United States: FDA - Zeroing in on lead in food for babies and young children

In brief

On January 24, 2023, the US Food and Drug Administration (FDA) issued draft guidance on action levels for lead in certain categories of processed foods intended for babies and children under two years of age. These action levels reflect levels of lead at which FDA may regard the food as adulterated within the meaning of section 402(a)(1) of the the Federal Food, Drug & Cosmetic Act (FFDCA). FDA will consider these action levels when determining whether to bring an enforcement action so they are of particular interest to our clients.

  • FDA's proposed action levels for lead in processed food intended for babies and young children are:
    • 10 parts per billion (ppb) for fruits, vegetables (excluding single-ingredient root vegetables), mixtures (including grain and meat-based mixtures), yogurts, custards/puddings, and single-ingredient meats
    • 20 ppb for root vegetables (single ingredient)
    • 20 ppb for dry infant cereals
  • The draft guidance does not apply to raw agricultural commodities, homemade foods, infant formula, or any beverages, including toddler drinks.


In more detail

The current draft guidance represents FDA's most recent step in implementing its Closer to Zero action plan.1 Following a staff report issued by Congress on February 4, 2021, which summarized the results of investigations relating to heavy metals in baby foods, FDA initiated the Closer to Zero action plan to help reduce as much as possible exposure to toxic elements, including lead, from foods eaten by babies and young children. Under the plan, FDA will propose action levels for arsenic, lead, cadmium, and mercury in foods commonly eaten by babies and young children.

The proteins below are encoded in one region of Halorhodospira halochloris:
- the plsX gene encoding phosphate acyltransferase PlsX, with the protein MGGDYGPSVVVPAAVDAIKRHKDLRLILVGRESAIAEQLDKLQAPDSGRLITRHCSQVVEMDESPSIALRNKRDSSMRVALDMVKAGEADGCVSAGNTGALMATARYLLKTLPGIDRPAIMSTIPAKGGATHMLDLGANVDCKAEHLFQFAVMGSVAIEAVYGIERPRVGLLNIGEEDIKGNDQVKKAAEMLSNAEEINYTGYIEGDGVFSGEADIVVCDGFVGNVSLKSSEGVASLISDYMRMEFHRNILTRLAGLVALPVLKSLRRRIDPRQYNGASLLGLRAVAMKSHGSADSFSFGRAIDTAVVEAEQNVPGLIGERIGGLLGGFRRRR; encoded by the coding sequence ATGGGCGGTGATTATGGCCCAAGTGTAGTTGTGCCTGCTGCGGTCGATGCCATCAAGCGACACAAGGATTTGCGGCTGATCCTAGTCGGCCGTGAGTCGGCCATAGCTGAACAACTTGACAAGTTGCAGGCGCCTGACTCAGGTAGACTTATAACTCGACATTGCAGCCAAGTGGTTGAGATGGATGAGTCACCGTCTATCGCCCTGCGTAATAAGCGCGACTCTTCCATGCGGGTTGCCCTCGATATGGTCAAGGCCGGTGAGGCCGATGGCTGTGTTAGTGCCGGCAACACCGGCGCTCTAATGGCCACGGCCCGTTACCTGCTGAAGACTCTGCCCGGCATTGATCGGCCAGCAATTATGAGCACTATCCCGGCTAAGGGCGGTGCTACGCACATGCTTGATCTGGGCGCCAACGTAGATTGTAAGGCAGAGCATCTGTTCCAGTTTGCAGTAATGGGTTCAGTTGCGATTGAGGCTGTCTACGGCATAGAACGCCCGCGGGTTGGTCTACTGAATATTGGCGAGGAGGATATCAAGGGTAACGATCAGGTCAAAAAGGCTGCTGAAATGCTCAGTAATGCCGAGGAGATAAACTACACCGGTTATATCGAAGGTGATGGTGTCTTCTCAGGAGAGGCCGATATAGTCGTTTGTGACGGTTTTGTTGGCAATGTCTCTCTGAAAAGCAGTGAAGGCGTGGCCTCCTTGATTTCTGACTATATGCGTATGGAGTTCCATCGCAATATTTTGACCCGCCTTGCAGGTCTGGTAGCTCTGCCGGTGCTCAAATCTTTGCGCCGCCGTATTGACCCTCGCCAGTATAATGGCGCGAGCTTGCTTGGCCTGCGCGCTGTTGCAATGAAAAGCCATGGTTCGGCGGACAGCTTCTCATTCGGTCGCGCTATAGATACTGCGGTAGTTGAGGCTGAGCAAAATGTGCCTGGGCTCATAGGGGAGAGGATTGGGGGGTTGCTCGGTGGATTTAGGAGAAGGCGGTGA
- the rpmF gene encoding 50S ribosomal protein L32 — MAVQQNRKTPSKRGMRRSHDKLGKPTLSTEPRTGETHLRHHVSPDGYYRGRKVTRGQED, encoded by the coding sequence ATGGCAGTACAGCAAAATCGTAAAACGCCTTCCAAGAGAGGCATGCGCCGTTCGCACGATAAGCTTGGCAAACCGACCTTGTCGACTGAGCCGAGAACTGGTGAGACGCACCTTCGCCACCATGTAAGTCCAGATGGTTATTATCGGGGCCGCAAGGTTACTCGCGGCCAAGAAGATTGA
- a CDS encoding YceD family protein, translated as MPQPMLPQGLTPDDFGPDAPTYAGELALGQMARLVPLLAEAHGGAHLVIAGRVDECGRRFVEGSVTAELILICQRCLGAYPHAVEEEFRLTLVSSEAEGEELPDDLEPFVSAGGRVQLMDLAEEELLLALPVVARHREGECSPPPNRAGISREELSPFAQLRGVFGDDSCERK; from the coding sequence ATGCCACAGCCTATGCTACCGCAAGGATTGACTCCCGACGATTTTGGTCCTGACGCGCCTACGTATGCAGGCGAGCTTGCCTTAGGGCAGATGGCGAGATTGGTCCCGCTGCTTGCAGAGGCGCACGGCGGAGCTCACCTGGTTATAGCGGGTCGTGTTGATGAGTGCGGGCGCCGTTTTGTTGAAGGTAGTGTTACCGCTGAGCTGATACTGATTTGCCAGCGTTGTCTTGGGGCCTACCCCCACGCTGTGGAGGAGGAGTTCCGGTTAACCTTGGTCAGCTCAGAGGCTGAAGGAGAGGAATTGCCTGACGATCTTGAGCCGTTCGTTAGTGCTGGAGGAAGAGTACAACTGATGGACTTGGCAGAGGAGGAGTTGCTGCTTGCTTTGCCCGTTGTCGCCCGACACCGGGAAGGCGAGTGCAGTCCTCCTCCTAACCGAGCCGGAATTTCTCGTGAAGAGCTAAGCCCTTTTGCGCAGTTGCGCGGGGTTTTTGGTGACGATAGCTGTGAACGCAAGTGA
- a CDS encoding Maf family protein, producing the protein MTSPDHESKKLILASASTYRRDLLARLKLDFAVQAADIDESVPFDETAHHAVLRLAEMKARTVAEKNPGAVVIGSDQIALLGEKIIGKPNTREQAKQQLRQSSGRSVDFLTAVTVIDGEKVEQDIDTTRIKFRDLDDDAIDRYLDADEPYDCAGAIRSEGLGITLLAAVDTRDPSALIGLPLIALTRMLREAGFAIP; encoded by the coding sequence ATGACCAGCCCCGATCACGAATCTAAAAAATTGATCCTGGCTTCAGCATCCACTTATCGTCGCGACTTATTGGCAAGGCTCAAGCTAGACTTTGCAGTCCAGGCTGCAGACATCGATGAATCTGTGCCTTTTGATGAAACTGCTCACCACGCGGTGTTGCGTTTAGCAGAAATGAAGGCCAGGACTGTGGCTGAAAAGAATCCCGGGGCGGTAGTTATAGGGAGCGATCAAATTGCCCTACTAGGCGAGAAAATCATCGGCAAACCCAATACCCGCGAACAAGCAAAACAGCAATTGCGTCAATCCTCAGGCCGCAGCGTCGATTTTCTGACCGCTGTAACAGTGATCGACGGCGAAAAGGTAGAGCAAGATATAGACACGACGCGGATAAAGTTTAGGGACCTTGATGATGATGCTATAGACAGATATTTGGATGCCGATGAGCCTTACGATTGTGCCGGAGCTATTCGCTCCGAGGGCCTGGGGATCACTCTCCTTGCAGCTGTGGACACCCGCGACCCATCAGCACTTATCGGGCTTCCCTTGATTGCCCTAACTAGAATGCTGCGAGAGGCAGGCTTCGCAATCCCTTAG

Because lead may be present in environments where crops are grown, various foods may unavoidably contain lead. To evaluate the potential for adverse effects of dietary lead, FDA developed interim reference levels (IRL) for dietary lead of 2.2 μg/day for children.  In developing the action levels, FDA ensured that dietary exposure from the identified foods does not cause consumers to exceed 2.2 µg/day.

FDA also took the achievability (manufacturers’ ability to achieve the action levels for lead) into consideration in establishing the action levels.  Based on FDA's estimate, the percentage of samples in each food category that fell at or below the proposed action levels are: 96% for fruits, vegetables (excluding single-ingredient root vegetables), mixtures, yogurts, custards/puddings, and single-ingredient meats, at 10 ppb; 88% for root vegetables, at 20 ppb; and 90% for dry infant cereals, at 20 ppb. 

Key takeaways

  • FDA will consider action levels when determining whether to bring enforcement actions relating to food products intended for babies and young children.
  • FDA has consulted with the United States Department of Agriculture Food Safety Inspection Service, which supports the FDA action levels for single-ingredient meats and mixtures that include meats as an ingredient intended for babies or young children.
  • There have been a number of class action lawsuits filed around the country relating  to heavy metals in foods. The action levels have the potential to significantly impact ongoing or future litigation.
  • FDA is accepting comments for the draft guidance until March 27, 2023.  

For further information and to discuss what this development might mean for you, please reach out to the Baker McKenzie contacts provided above.

1 Also as part of the Closer to Zero action plan, in April 2022, FDA announced another draft guidance on action levels for lead in juice.


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